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AJR Am J Roentgenol. 1994 Mar;162(3):655-9.

Malignant parotid tumors in patients previously treated for childhood cancer: clinical and imaging findings in eight cases.

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Department of Diagnostic Imaging, St. Jude Children's Research Hospital, Memphis, TN 38101-0318.



The purpose of this study was to describe the clinical and imaging characteristics of malignant neoplasms of the parotid gland in patients who had been successfully treated for childhood cancer.


Eight cases of parotid carcinoma were identified among survivors of primary childhood cancer treated at two centers. Medical records and imaging studies were reviewed to identify the frequency of second parotid tumors, to assess possible risk factors for their development, and to identify any specific MR or CT features of these tumors.


Parotid tumors (mucoepidermoid carcinoma in seven cases and acinar cell carcinoma in one) were diagnosed a median of 9 years (range, 4-16 years) after diagnosis of the initial cancer. These tumors represented 6% of the second cancers diagnosed at one center, whereas salivary gland malignant neoplasms accounted for only 0.08% of primary cancers diagnosed during the same period. The patients ranged from 1 month to 14 years old at the time of initial diagnosis of acute leukemia (n = 7) or neuroblastoma (n = 1). All patients had received multiagent chemotherapy for their initial cancer, and six had received radiation to the head and/or neck. At diagnosis, the parotid tumors were painless, enlarging, periauricular masses without associated facial nerve palsy. Preoperative CT, performed in three cases, showed a solid enhancing parotid soft-tissue mass that was isodense with muscle. MR imaging in two cases showed inhomogeneously enhancing parotid masses. One was isointense with the contralateral parotid gland on T1- and T2-weighted images and hyperintense on contrast-enhanced T1-weighted images; the other was hypointense on T1-weighted images and showed inhomogeneous enhancement that was more intense than in the normal parotid gland. The borders were poorly defined in both these cases.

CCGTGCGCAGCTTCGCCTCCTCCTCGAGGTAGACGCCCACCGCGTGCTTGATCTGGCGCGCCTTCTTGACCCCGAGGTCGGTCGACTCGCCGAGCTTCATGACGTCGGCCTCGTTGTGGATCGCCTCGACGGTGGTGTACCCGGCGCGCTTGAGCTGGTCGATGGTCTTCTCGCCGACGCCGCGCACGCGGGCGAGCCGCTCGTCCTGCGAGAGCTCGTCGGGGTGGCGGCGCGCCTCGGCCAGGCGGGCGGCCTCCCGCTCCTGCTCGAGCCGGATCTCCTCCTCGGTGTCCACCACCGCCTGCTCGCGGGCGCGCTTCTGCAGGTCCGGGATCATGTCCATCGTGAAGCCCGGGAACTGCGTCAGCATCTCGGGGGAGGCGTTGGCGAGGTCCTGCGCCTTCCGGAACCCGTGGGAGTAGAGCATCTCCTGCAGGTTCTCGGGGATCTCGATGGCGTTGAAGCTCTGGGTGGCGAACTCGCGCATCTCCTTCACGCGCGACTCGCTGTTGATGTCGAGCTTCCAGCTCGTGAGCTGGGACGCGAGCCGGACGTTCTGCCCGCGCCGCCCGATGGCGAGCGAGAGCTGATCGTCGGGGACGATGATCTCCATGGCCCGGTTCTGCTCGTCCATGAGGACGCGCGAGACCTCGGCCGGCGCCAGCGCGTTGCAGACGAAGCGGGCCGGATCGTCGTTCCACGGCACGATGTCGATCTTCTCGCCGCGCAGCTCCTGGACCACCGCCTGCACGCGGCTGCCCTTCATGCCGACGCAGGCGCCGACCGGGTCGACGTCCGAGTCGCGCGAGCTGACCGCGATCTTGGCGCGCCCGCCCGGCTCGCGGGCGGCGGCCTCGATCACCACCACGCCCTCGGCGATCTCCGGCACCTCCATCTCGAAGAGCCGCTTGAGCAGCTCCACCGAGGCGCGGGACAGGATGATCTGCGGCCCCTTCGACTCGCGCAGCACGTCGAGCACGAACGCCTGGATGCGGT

Malignant parotid gland tumors are rare in the first two decades of life but may occur more often among patients who have previously received radiation therapy and/or chemotherapy. The CT and MR appearances of these lesions are variable.

[Indexed for MEDLINE]

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